Citrix buying VPN company Net6 for $50 million

Citrix Systems is buying Net6, a privately-held maker of SSL VPN technology, for $50 million cash, Citrix said Tuesday.

Citrix Systems is buying Net6, a privately-held maker of SSL VPN technology, for $50 million cash, Citrix said Tuesday.

The acquisition will boost Citrix's stable of secure remote access technology and give the company a foothold in the market for VoIP products, according to a joint statement released by the companies. Net6 is a 30-person company with headquarters in San Jose, Calif.

Citrix will add Net6's SSL Access Gateway and Application Gateway and Voice Office Application Suite to its product line. Citrix plans to use the technology to expand the options for customers who wish to remotely connect to network resources, including applications, data and voice applications.

The SSL Access Gateway will be sold as a stand-alone product and in conjunction with the Citrix MetaFrame Access Suite, where the SSL access technology will enhance the existing SmoothRoaming feature that simplifies Citrix sessions over mobile devices.

SSL VPNs are a popular technology for providing remote users with access to network resources such as e-mail, software applications and network file servers. As opposed to VPNs that use IPsec, SSL VPNs are "clientless," meaning they do not require a separate software application to be installed on the remote user's machine. They also rely on the SSL protocol, which is a part of most common Web servers and Web browsers and widely used to secure e-commerce transactions.

Citrix already offered an SSL VPN-like gateway with its MetaFrame Secure Access Manager, but that product was only suitable for very large Citrix deployments, said Rob Whiteley, an associate analyst at Forrester Research.

Net6's SSL Access Gateway will give Citrix a way to meet the needs of smaller customers and support remote access for a broader range of applications, such as e-mail, he said.

At the same time, selling the SSL Access Gateway as a stand-alone product will give Citrix a beachhead in smaller accounts that might be willing to buy more Citrix products later, he said.

Plans for Net6's Application Gateway and Voice Office Application Suite are less clear. Citrix said it wants to build an infrastructure that converges voice, data and applications creating "the ultimate mobile office."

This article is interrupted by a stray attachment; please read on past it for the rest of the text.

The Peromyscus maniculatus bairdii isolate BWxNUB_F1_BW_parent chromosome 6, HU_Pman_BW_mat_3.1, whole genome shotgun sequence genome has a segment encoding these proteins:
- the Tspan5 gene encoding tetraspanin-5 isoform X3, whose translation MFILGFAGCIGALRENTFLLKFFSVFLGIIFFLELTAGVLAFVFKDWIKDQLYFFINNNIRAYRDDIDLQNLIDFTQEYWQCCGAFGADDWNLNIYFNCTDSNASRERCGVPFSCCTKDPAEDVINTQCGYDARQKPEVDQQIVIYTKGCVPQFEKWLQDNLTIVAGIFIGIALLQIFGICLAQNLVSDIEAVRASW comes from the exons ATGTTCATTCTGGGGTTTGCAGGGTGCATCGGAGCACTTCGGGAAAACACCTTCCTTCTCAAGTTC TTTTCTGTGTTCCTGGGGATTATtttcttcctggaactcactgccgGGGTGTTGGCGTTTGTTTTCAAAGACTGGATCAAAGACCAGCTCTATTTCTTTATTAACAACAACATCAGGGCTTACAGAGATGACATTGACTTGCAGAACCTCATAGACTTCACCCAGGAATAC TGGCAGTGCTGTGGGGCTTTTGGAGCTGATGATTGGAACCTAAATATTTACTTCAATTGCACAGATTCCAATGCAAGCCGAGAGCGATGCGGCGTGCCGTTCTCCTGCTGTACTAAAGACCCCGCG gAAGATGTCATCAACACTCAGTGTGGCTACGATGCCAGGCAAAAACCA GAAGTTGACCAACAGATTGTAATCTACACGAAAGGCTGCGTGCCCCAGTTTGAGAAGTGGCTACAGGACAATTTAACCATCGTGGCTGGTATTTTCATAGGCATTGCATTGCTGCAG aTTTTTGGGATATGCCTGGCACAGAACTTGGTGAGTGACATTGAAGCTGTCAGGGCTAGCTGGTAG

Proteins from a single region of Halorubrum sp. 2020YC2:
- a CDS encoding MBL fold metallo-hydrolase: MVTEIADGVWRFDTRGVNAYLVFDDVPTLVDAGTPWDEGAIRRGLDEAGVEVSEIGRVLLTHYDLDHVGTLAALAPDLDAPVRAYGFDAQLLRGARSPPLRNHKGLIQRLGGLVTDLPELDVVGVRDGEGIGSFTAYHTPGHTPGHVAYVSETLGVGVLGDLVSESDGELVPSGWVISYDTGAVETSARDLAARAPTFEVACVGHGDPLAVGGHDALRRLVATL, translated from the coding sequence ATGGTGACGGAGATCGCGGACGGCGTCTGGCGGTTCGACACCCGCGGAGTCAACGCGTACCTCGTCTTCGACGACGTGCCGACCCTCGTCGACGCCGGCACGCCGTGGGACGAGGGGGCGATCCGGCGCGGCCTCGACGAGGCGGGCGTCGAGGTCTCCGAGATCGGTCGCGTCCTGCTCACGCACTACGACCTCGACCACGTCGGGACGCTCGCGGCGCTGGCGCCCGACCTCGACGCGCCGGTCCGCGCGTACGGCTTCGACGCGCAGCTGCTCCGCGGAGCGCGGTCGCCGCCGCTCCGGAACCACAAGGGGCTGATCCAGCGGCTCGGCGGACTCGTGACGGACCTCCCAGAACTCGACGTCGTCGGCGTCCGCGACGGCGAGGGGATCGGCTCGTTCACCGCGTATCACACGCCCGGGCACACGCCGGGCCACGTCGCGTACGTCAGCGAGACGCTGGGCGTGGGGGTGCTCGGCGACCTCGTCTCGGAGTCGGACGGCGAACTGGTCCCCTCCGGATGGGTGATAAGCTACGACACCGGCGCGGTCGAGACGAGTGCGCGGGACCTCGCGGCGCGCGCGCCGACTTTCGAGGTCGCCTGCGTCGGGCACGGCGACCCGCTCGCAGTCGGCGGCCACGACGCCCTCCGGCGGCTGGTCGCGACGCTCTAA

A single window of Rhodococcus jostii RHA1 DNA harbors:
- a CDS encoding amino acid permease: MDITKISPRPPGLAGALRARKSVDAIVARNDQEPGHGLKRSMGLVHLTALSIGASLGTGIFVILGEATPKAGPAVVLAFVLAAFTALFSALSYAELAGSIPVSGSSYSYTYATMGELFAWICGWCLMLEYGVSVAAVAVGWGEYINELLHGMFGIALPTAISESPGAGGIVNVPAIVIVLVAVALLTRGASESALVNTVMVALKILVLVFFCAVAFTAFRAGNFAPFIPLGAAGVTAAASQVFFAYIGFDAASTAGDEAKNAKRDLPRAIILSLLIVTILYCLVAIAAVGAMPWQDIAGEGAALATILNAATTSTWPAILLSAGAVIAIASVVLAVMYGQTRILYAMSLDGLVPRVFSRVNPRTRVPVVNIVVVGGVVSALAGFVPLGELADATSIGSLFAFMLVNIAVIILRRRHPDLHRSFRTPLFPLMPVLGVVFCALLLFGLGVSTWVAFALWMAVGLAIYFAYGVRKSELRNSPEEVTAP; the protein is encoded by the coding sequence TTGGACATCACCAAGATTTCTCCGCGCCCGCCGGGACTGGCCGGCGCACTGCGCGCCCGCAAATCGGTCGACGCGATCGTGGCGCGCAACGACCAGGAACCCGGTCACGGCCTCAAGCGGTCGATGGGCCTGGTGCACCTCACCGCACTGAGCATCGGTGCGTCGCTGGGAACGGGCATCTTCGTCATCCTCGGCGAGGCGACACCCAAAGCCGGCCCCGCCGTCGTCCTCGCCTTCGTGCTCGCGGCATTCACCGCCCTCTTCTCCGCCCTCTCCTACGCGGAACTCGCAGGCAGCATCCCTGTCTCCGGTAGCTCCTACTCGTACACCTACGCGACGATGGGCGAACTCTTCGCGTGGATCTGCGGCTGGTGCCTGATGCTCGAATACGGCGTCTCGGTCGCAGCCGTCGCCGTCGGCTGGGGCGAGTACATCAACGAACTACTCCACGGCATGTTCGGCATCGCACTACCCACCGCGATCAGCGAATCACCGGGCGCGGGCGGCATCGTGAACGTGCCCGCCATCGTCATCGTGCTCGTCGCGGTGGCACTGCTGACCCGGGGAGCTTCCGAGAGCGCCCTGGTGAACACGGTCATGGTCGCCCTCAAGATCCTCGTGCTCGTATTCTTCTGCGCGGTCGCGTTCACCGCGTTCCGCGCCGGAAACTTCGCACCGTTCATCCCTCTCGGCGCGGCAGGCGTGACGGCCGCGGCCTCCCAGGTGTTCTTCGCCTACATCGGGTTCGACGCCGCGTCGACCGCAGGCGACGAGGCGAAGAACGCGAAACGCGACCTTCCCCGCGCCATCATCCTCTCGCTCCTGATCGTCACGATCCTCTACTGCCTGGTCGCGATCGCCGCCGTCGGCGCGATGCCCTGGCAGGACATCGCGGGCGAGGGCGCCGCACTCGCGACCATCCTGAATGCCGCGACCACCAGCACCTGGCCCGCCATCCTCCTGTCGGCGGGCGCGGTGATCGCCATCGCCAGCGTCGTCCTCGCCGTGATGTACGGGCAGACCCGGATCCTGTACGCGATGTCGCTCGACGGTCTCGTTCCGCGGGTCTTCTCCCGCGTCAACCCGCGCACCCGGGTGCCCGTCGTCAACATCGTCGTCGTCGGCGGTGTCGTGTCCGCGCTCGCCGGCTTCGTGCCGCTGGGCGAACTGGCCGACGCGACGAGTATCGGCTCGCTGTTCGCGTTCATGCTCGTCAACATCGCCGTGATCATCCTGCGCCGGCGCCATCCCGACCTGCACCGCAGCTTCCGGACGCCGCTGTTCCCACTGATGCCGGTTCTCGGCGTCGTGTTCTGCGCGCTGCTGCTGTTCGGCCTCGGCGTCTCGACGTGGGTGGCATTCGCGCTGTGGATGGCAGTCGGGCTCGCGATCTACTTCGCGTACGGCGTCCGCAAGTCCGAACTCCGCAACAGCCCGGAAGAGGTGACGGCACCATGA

For example, Citrix envisions mobile workers being able to use Citrix and Net6 technology to access hosted applications, Web-based applications and VOIP phone services all from a notebook, desktop or tablet PC, Citrix said.

The technology will eventually help Citrix live up to its new moniker of an "access infrastructure company," Whiteley said.

Net6 has proprietary technology that enables its products to capture and encrypt voice traffic lower in the IP stack, which keeps interruptions -- or "latency"-- to a minimum. However, Citrix still has work to do to unify its Secure Access Manager with the Net6 technology and coordinate security policies between the products, he said.

Citrix bought Net6 mostly for the SSL Access Gateway technology. However, the company is also excited about the prospect of entering the VoIP market, and Net6's technology and experienced developers will put Citrix "ahead of the curve" in that area, said Tom Craig, senior director of product marketing at Citrix.

"We've said in the past that 'Work is not a place, it's an activity,' and this builds on what we've been pitching as a vision," he said.

Citrix expects to complete the acquisition before the end of the year. That will reduce the company's earnings between 3 cents to 4 cents per share in the first half of 2005. Net6 will continue operating from San Jose under the leadership of Murli Thirumale, the company's current president and CEO, the companies announced.

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